Martha Skye Murphy - Concrete Music Album Reviews

Martha Skye Murphy - Concrete Music Album Reviews
Using sparse language and baroque instrumentation, the London artist explores captivity and control over this spectral three song EP.

There are ghosts swimming in the margins of Martha Skye Murphy’s songs. Not memories of the dead, per se, but pale impressions of death, conflict, and captivity. The London-based artist never explicitly announces these themes on her new EP, Concrete, but they exist as apparitions—suspended in the space between lyrics, or billowing from Murphy’s layered and processed soprano. With additional production from FKA twigs collaborator Ethan P. Flynn, Murphy’s new record is a quiet eruption of baroque art-pop, evoking the legacy of Kate Bush and Julee Cruise. Concrete stretches and sprawls over a surprisingly expansive twelve minutes, sinking into a liminal space between dreaming and waking.

The three songs on Concrete flourish from their minimal verbal detail. Murphy selects her words very carefully; she is intrigued by what blooms in the space between words. Murphy understands the techniques behind effective poetry: that negative space and diction can often shape an image more cleanly than clunky exposition. On the spectral “Stuck,” Murphy points to the clouds: “Look there, there’s an airplane,” she sings, her voice small and skyward. “I wanna know where it’s going.” By her next breath, the plane has crashed (possibly into the ocean) but we aren’t privy to the details. Murphy only gives us a glimpse of the aftermath, scored by organ pulses and rippling flute: “And when they find the black box/I’ll be there with it/Sinking and kicking as I go.” The tragedy is implied in the space Murphy leaves for us.

On the creeping “Found Out,” Murphy alludes to feeling sinister delight in a power struggle. Whether the conflict is external or symbolic is never stated outright, but she suggests a shift in sexual control. “I’m saying no now/I’m saying slow down/Curtsy before you bow,” Murphy sings over lean classical guitar. “Draw me in/I’ll push you out/Spit into your mouth.” The song gets grimier as it unfurls; an electronic croak rolls in as the word “bow” leaves Murphy’s lips, and the clavinet keys sound drunken and sickly. Murphy’s voice is inherently sweet, but there is something creaking and demonic in its corners. She layers it like swaths of fabric, some coarse and tattered at the edges, others sheer and weightless. Her piercing whistle register—a technique often flaunted by pop divas—becomes something far more menacing.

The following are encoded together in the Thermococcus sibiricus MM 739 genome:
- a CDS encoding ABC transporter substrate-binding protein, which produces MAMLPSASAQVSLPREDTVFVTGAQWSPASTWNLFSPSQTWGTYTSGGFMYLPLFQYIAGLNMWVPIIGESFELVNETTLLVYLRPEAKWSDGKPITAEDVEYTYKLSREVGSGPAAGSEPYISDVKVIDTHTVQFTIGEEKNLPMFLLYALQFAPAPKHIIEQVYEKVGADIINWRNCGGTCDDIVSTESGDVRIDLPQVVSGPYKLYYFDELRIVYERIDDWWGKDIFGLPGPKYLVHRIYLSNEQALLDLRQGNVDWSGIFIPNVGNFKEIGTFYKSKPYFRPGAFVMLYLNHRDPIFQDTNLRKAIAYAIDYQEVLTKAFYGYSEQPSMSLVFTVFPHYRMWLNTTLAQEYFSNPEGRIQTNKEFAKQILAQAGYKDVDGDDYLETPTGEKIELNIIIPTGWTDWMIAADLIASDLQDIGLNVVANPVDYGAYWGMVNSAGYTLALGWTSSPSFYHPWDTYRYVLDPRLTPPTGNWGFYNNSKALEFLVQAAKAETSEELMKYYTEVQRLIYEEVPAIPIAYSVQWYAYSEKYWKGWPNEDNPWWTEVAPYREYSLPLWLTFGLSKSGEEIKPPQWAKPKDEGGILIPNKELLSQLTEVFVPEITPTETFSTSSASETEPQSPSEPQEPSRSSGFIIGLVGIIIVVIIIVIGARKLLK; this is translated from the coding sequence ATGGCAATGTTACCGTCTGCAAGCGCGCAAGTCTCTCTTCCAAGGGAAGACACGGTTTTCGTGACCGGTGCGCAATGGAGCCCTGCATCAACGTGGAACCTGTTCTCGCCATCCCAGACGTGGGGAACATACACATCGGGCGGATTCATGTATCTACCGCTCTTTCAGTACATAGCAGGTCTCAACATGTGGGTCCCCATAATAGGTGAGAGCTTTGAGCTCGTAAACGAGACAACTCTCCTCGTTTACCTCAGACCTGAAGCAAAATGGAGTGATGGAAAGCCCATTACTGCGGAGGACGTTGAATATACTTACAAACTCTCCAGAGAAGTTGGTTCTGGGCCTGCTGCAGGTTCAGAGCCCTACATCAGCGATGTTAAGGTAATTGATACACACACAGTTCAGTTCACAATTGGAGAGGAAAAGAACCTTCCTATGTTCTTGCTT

Murphy pays close attention to dynamics and texture throughout the record. The tonal pivot on “Found Out” is measured, sneaking in on its tip-toes. On the title track however, it comes in one violent blow. Murphy wrote “Concrete” from the perspective of a captor “to their beloved hostage.” The song, which features New York duo LEYA and bass from Cocteau Twins’ Simon Raymonde, is a lullaby for confinement. Murphy spends three minutes as a kidnapper and architect, whispering plans for her grand structure. “I want to build a building around me/I’m gonna make it out of concrete/Around us,” she sings, strings surging behind her. “It’s gonna be three stories high/It’s gonna be wide/It’s gonna be right.”

Nothing overt about the song, with its twinkling harp and parlor piano, suggests imminent danger. The repetition of the words “in concrete,” over a dozen times before the song’s end, is the only hint at imprisonment. Each time the words are sung, it’s like another layer of cement is poured onto the structure, leading to a sublime crescendo. Murphy’s multi-tracked vocals are scattered across the song like shafts of light, and strings and synthesizers keen like whale song. Much like sirens led sailors to the rocks in Greek mythology, Murphy’s voice lures you to the abrupt crash at the end of “Concrete”: a harsh collision of metal and pavement. It is only there, in the space of the song’s final seconds, that we understand we’ve been trapped all along.

Share on Google Plus

About Wanni Arachchige Udara Madusanka Perera

Hey, I'm Perera! I will try to give you technology reviews(mobile,gadgets,smart watch & other technology things), Automobiles, News and entertainment for built up your knowledge.
Martha Skye Murphy - Concrete Music Album Reviews Martha Skye Murphy - Concrete Music Album Reviews Reviewed by Wanni Arachchige Udara Madusanka Perera on December 16, 2021 Rating: 5


Post a Comment